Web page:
Analysis: Rails, not pipes, may tame twisted oil market
U.S. crude oil shipments by railroad could help to end gaping price distortions in world oil markets faster than most traders have been expecting.
Rail shipments of crude from the landlocked and oversupplied Midwest to refiners in the Gulf Coast appear set to surge next year, to nearly double the volume now flowing in congested pipelines between the regions.
The shipments, which were rare until this year, have already grown to around 100,000 barrels per day (bpd) in recent months, industry sources told Reuters. Two rail terminals in St. James, Louisiana are receiving much of the crude, while other sites like Houston are taking additional crude.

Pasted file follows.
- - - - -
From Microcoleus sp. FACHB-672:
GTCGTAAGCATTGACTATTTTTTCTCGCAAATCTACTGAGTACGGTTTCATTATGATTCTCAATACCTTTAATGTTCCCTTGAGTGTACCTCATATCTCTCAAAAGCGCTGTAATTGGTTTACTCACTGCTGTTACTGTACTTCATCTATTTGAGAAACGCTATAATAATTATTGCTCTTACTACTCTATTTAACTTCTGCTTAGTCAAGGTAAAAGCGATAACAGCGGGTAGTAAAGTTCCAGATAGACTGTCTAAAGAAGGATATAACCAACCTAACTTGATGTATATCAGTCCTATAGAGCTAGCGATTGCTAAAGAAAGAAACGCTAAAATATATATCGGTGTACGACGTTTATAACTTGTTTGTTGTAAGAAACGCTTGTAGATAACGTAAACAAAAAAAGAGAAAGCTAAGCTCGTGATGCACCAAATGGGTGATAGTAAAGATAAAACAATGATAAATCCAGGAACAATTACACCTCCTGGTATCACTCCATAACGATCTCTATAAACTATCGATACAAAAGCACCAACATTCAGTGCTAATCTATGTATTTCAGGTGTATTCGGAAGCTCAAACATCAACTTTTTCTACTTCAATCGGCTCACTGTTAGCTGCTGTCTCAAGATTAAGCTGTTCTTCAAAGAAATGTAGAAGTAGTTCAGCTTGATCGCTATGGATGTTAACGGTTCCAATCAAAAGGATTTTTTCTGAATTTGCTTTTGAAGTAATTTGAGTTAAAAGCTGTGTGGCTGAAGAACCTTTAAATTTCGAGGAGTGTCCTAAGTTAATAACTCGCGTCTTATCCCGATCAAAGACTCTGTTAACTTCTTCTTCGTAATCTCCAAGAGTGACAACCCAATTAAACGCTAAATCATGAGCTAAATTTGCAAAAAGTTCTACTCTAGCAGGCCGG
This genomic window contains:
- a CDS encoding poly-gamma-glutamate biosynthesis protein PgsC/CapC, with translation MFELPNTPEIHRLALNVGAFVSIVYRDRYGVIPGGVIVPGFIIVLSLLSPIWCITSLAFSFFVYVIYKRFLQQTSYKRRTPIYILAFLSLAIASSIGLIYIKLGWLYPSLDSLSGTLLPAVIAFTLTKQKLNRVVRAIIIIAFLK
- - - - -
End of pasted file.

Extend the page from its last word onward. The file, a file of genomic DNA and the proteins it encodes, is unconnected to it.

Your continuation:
The daily cargoes between the Midwest (PADD 2) and the Gulf Coast (PADD 3) could triple to 300,000 bpd by late 2012, industry sources said. Logistics firms unveiled plans for several new crude-by-rail terminals over the last four months.
Since the Department of Energy does not track crude-by-rail, there’s no official data on how much is moving.
But logistics firms say volumes are growing fast, a trend that could slash discounts of $24 a barrel on U.S. oil futures relative to oil in the Gulf Coast or Europe.
Delays in southbound pipeline construction and insufficient existing capacity have resulted in midwestern crude gluts, the main reason cited by oil traders for the unusual discounts. Railroads are emerging as a viable option for inland oil producers to get crude to coastal areas and maximize profits. (Reuters)